“It was very nice to meet you, thank you very much for the tea and the water,” I said to him, genuinely grateful for that part of our meeting.
“Ahh, goodbye,” he said in his high, airy voice, and outstretched his arms. A hug was a hug, so I thought nothing of it, and lightly leaned into the embrace.
At the most, I had been expecting a light cheek kiss, something appropriate for acquaintances who have just met. So this monk very much shocked me, not for the first time that afternoon, when he turned his head to try and kiss me on the lips. I was stunned – I had absolutely no idea what to do. I certainly didn’t want to kiss him, but in my mind I was still thinking ‘How do you say no to a freakin’ monk?!’
I just sat there, our faces touching for an awkward moment. Then I felt his tongue press against my tightly closed lips, and I knew that I had exceeded my daily limit of weirdness. I firmly pulled myself away from the monk, but I was still at a loss of words.
“No,” he said to me in that soft voice, which had made the jump from gentle to just plain creepy. “You kiss me for longer time. It’s been so long.”
“Ahh…” I just stared at him in disbelief. “No. No, I’m sorry. I have to go now.”
“Okay,” he said, his voice exhibiting that strange quality that made it sound like he was sighing. I was sufficiently creeped out, but as I hurried out of the temple to the main road, I actually spared a moment of sympathy for the man. He’d been a monk for seven years, and I couldn’t even imagine how lonely one would feel after that long.
Then I remembered that he had basically forced himself upon me. I scurried back to the train station and caught then afternoon train back to Bangkok, shuddering every time the moment replayed in my mind.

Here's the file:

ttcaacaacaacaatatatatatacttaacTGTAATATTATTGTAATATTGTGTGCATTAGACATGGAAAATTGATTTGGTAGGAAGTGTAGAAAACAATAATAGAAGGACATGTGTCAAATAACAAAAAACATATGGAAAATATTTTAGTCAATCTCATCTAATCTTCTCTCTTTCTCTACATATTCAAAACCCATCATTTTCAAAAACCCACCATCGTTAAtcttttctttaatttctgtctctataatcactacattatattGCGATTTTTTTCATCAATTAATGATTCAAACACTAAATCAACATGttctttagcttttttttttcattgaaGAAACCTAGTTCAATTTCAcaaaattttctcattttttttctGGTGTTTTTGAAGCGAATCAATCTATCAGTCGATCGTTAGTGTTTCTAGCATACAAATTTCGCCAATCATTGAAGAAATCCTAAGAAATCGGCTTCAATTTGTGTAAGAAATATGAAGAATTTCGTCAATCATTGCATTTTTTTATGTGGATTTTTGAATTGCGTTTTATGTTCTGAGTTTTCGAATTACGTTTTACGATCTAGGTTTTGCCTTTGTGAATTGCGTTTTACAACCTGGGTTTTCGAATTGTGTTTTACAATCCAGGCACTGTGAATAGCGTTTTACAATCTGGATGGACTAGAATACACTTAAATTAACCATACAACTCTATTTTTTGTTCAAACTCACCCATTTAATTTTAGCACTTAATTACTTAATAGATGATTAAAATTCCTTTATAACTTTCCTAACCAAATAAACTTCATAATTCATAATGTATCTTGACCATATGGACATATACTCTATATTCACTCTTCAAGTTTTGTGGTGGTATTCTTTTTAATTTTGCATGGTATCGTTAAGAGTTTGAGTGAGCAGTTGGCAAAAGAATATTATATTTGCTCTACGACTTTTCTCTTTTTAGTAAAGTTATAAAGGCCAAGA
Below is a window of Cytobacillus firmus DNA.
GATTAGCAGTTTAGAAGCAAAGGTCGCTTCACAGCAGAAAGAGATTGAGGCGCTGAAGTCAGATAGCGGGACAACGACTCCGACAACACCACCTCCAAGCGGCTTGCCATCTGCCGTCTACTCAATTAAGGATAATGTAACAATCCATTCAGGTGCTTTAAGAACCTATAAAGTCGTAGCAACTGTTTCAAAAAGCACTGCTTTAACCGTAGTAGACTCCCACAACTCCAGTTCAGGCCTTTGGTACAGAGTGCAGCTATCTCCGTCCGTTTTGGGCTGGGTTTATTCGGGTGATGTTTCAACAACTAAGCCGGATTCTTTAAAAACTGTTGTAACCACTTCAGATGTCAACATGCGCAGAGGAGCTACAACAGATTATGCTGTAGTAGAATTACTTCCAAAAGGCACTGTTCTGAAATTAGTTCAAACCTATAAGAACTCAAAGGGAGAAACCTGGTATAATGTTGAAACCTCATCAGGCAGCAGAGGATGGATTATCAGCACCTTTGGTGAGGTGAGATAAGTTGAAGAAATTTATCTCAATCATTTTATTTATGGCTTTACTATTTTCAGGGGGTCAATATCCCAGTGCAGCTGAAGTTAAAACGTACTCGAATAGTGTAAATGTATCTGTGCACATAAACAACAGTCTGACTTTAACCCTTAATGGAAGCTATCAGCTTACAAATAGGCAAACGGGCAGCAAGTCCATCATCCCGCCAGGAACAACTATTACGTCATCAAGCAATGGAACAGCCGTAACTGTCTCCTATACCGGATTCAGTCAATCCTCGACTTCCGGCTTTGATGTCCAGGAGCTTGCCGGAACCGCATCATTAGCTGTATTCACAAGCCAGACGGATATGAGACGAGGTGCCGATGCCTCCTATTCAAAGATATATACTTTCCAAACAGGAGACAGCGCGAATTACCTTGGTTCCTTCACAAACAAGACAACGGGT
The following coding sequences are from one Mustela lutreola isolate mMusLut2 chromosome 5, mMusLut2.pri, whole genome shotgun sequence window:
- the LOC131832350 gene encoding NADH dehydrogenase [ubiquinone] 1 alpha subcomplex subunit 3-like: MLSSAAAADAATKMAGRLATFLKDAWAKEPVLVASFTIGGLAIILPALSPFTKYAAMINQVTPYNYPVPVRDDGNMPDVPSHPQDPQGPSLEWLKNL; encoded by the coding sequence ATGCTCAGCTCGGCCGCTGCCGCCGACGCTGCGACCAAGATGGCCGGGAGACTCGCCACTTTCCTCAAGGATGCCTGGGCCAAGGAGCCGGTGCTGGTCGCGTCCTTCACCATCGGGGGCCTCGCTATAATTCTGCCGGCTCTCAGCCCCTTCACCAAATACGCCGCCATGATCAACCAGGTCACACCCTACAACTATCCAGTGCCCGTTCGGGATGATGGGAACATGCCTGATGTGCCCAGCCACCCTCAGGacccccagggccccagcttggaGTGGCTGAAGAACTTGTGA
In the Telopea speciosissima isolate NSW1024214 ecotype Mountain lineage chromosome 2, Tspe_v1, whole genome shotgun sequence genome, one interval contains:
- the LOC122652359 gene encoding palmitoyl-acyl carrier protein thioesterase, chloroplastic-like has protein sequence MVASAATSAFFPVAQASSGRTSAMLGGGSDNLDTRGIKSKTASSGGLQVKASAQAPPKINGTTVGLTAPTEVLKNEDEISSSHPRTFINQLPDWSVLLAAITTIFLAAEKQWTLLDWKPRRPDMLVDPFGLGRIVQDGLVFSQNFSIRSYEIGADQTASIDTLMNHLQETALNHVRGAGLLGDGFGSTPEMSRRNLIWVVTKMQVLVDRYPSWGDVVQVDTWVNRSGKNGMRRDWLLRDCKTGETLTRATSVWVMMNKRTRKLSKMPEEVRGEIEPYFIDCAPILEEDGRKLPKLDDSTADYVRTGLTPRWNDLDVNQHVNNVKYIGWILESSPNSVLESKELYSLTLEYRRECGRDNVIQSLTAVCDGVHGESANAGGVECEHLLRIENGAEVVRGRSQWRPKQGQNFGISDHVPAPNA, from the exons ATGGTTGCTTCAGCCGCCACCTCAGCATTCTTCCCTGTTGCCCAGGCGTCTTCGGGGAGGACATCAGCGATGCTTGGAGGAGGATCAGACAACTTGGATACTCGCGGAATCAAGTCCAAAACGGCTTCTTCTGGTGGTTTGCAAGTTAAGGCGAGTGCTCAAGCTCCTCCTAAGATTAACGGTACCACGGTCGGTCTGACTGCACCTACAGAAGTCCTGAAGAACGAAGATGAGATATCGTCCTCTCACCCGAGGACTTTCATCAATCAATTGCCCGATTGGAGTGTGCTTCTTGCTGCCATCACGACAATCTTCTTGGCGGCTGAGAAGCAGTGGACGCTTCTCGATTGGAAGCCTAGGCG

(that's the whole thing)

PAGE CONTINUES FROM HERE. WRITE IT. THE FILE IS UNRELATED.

Over the weekend, I recounted my story to the group I had gone out with last week – Anna & Co., if you will. While they found my experience highly entertaining, none of them seemed that shocked.
“I wouldn’t be surprised if he wasn’t even a real monk”, one of the guys said, and suddenly the cynical worldview that my sociological background had gifted me with came flooding to the surface of my mind.
“Yeah, that’s true”, Anna had agreed. “Still, many of the monks don’t even choose to become them. Poor families that have too many sons often donate them to the monasteries.” I imagined being donated to a religious institution, and forced into a life of celibacy, and while for me that seemed like an awful punishment, my experience had left me a little shaken and unable to muster up any more sympathy for the monk. The discussion continued. “In a way it’s pretty similar to the sex scandals of the Catholic Churches and what not, although…” Anna looked towards me with a genuine look of sympathy. “Not to condone what he did to you at all, Robert, but I think we can all agree that we’d much rather them try with 21 year old men than with 10 year old boys!” I returned the smile, and we all had a bit of a laugh at my bizarre experience, while still recognising that perhaps such incidents aren’t as isolated within certain religions as one might first expect.
I don’t think I can say I was glad it happened – the way it turned out with the Buddhist monk was not a pleasant experience in the slightest. Still, it was definitely a unique story I would be able to tell of my travels for a long time – I mean, how many people can say they’ve been hit on by a monk?